“In the past, bandits and kidnappers terrorized our state, but little has been done to remedy the situation,” said Mallam Saidu Funtua, a member of a local civil society organization in Katsina state.
He added that “the kidnapping of students was the crowning achievement. This is unacceptable and the government must do more ”to protect students and residents.
The attack was a major setback for education in Katsina, which was starting to make progress in enrollment, he said, adding, “Our people will be discouraged from sending their children to school.”
Lawal Muhammed, a villager from Kankara, said the attack left most of the residents terrified and traumatized.
“We’ve never experienced this kind of thing before,” he said. “We want the government to do more to protect our children, especially now that schools are resuming after the COVID-19 hiatus.”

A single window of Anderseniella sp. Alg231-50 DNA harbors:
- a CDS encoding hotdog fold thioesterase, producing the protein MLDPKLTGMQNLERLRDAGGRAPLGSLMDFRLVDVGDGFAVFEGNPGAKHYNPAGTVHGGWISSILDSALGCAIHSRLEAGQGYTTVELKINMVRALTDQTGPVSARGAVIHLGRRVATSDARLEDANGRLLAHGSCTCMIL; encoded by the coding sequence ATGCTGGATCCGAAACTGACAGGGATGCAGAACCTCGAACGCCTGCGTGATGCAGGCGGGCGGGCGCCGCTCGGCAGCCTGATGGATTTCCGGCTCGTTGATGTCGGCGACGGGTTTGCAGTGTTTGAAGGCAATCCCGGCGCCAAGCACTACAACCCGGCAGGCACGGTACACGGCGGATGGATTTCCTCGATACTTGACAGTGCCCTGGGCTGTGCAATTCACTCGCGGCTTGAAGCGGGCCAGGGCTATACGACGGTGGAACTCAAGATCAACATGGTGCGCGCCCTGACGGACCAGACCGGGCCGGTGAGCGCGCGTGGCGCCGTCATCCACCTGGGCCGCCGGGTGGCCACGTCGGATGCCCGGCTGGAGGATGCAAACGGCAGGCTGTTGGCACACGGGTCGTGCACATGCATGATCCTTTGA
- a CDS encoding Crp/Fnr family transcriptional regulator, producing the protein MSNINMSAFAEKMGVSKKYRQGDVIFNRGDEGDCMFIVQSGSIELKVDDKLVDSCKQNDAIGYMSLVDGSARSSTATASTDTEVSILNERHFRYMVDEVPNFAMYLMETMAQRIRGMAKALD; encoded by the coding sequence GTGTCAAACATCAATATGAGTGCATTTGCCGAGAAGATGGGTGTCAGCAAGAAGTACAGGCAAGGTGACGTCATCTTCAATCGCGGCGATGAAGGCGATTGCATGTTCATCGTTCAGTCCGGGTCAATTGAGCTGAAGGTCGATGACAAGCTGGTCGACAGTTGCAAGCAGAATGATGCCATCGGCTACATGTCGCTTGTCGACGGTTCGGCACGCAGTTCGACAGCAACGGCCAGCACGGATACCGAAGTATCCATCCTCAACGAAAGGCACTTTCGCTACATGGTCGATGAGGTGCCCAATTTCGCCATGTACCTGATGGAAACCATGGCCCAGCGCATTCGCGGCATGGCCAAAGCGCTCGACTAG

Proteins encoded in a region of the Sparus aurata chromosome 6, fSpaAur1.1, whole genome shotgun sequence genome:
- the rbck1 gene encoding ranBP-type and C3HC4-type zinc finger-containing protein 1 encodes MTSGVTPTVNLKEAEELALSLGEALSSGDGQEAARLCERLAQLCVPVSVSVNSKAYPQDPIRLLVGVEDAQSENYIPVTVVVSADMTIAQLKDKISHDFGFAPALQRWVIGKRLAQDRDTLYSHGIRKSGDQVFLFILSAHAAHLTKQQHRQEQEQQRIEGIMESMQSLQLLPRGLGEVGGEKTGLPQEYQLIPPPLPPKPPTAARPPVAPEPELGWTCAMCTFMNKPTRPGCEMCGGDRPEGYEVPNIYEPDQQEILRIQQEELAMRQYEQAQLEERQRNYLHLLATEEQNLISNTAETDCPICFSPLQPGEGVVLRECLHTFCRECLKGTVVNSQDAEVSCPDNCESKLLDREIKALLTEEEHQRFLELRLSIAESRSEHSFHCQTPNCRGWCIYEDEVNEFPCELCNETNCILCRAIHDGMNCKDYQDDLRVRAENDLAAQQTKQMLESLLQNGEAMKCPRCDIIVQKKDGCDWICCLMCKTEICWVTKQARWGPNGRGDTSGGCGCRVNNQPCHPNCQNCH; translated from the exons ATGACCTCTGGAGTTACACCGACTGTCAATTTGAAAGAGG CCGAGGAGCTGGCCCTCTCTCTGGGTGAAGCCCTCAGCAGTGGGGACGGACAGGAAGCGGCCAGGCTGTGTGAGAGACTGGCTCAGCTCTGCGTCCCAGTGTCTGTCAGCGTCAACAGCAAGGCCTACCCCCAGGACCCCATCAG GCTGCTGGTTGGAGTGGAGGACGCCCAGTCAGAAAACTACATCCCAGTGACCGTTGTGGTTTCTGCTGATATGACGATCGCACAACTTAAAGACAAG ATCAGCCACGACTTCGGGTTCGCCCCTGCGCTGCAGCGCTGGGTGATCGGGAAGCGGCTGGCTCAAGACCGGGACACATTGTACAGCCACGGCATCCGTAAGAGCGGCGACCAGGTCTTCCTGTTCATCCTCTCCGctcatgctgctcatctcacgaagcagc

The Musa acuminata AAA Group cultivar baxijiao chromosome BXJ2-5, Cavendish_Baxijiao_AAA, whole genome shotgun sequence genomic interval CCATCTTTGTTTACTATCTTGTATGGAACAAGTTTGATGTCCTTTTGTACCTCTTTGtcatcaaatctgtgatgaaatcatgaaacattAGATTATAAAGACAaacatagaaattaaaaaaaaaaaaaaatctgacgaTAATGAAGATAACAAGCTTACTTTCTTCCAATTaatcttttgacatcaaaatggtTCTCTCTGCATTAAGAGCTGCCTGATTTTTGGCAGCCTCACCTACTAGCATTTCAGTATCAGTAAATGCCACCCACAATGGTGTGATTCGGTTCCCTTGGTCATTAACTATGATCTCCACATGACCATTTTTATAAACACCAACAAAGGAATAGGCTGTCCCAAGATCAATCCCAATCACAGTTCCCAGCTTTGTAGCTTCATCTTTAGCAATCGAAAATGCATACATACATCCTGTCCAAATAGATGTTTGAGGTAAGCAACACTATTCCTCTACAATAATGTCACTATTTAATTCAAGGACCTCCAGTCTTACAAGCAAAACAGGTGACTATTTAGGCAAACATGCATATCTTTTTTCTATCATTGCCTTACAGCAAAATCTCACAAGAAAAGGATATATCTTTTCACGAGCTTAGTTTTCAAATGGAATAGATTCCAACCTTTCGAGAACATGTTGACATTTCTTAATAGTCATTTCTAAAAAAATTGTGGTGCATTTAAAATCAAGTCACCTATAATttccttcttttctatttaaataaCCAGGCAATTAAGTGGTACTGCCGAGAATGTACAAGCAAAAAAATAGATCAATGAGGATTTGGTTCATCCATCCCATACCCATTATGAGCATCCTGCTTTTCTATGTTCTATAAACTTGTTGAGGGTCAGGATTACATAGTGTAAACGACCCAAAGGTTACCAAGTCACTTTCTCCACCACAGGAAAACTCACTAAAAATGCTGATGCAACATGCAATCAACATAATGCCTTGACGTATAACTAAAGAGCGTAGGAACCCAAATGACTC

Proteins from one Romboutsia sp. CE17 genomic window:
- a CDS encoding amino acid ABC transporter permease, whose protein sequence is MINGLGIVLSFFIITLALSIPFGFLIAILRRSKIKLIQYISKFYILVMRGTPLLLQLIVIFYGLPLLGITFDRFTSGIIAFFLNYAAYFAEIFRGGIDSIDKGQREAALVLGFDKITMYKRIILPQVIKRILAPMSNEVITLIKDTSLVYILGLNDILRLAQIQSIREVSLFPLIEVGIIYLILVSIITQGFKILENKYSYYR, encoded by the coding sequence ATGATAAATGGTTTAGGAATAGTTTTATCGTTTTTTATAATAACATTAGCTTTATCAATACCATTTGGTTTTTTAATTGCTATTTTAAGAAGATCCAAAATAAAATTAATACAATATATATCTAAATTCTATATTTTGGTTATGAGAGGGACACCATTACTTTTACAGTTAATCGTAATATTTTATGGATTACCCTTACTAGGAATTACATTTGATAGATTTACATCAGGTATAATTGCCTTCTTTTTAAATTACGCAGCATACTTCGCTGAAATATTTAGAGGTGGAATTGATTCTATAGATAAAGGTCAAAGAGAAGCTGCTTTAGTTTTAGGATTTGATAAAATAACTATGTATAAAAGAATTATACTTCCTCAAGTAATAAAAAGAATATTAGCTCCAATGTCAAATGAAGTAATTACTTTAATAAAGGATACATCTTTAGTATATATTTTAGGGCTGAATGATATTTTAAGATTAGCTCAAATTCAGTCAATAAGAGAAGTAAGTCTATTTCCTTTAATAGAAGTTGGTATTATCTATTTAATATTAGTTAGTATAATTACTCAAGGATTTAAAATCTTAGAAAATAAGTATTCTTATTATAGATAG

The kidnappings also come as Boko Haram and the Nigerian military may be investigated for war crimes in the rebel insurgency, which has spanned more than a decade.
The chief prosecutor of the International Criminal Court said last week that an investigation had found enough evidence to justify opening a full-scale investigation into the allegations of war crimes and crimes against humanity by Boko Haram extremists as well as accusations that Nigerian government forces have also committed abuses.
Prosecutor Fatou Bensouda said there is a “reasonable basis to believe” that Boko Haram and related dissident groups have committed crimes such as murder, rape, sexual slavery and torture, as well as intentionally targeting schools and places of worship and using child soldiers. While the vast majority of the crime in the conflict was perpetrated by Boko Haram, prosecutors also found reason to believe that members of the Nigerian security forces had committed crimes, she said.
Amnesty International released a report last week indicating that at least 10,000 civilians have died in Nigerian military detention since 2011 after being held in connection with the Boko Haram insurgency in northern Nigeria.
Associated Press writer Haruna Umar in Maiduguri, Nigeria, contributed.